An Undercover Investigation Puts a BBC Team In Danger


December 5, 2021




Trigger warning: this article covers violence, murder, and death. 

(MALAWI)-In 2018, in Northern Malawi, undercover Ghanian reporter Anas Aremeyaw Anas and his team with BBC African Eye nearly lost their lives after a violent altercation with locals. 

 During their undercover report, Anas and local journalist ​​Henry Mhango investigated dismembered murdered bodies allegedly connected to traditional doctors. At least 33 killings were linked to traditional medicine at filming, but the police were unsure of the exact number. 

It is believed in traditional medicine that certain body parts like that of the head and groin carry certain properties believed to be magical and with the help of rituals through a traditional doctor can be harvested. 

Local journalist Tobias Mwaulambo told Anas, “we have become crops for the rich, and they are killing us.”

In 2016, the Malawian government banned traditional doctors, but many still practice. The fear of being killed for rituals sparked civil unrest in 2017 when the army was deployed due to riots, reported Anas. 

Mwaulambo said providing information about the traditional doctors could cost him his life.

 “Definitely, if I reveal their names, you will hear tomorrow that the one you were interviewing is killed,” he told Anas.

Anas and his team thus went undercover as businessmen looking to expose the business details of a prominent traditional doctor, Matthius Kamanga.

There was a precursory issue: if Kamanga was murdering people for Muhti (ritual magic), the team did not wish for him to murder on their behalf. As such, Anas and the team told him they would supply the body parts and for Kamanga to only perform the magic as a guise for him to reveal information.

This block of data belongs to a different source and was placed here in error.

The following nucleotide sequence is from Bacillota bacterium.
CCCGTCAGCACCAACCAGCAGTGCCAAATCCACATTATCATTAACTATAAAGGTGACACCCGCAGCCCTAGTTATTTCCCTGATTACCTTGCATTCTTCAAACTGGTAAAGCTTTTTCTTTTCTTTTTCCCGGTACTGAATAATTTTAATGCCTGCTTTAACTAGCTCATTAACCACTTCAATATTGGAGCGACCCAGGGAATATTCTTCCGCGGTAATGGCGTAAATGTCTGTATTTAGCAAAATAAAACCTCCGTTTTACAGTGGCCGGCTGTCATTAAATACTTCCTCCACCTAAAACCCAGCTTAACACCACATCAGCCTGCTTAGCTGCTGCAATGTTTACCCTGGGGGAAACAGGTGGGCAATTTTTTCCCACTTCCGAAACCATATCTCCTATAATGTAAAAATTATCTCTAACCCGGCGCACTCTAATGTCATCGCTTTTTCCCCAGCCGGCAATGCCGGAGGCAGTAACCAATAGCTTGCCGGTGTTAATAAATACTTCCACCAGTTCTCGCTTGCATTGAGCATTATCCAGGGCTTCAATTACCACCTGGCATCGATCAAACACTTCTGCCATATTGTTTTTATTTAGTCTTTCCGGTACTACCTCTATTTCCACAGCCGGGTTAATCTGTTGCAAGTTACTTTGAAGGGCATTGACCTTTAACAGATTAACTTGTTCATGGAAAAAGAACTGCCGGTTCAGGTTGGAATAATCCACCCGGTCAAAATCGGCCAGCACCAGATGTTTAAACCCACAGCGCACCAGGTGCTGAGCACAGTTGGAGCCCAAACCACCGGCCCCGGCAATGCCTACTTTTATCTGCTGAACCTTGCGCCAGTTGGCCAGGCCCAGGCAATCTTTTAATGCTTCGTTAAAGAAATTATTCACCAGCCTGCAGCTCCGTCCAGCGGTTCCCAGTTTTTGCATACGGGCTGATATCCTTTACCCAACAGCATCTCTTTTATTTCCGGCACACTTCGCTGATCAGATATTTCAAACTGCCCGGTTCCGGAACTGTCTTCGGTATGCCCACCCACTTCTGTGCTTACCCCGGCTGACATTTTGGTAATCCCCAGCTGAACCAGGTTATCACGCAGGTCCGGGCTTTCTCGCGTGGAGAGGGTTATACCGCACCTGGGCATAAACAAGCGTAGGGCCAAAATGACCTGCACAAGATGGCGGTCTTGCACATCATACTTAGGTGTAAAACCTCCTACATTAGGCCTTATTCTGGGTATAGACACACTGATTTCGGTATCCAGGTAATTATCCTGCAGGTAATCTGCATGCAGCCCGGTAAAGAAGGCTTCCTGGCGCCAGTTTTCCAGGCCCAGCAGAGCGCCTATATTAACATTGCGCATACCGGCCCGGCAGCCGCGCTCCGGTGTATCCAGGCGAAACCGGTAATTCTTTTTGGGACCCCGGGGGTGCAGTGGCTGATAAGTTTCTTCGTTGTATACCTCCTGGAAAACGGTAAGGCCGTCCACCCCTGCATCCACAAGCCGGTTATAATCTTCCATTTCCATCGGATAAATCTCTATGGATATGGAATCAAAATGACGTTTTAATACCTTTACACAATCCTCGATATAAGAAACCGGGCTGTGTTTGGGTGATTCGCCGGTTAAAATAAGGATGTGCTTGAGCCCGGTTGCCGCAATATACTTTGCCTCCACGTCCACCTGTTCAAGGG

During the investigation, Kamanga revealed that he and a business partner would target drunk victims at bars and murder them at the riverbank. He also admitted to draining victims’ blood, referred to as bloodsucking, and especially liking victims under 20, as they were said to have the most magical properties. 

“My team and I are investigating things at the very edge of our understanding. We are moving into dangerous territory,” said Anas in the documentary. 

 On the way to the last meeting spot Anas said he had “a very bad feeling” on the way. Once there, Kamanga was joined with his associate Njuku Mpata. Together they revealed that they had killed and dismembered 12 people, including a ten-year-old child. They proposed for the price of 8,000 the team would get two murders and the bloodsucking of a child. The currency was not disclosed.

Mpata heard villagers approaching, and the meeting was cut short. Kamanga and Mpata disappeared as an angry group of locals surrounded the journalists. In the ultimate risk of reporting, the cost of a reporter’s life was a near outcome for Anas and his team.

The crowd shouted, “you are the killers.” 

They started shoving, pushing, and kicking the journalists. Anas and his team showed their work I.Ds and volunteer police officers based in the village tried to protect them but to no avail.

Anas stated that the villagers hit his head with a large stone and cut through his suit with a knife.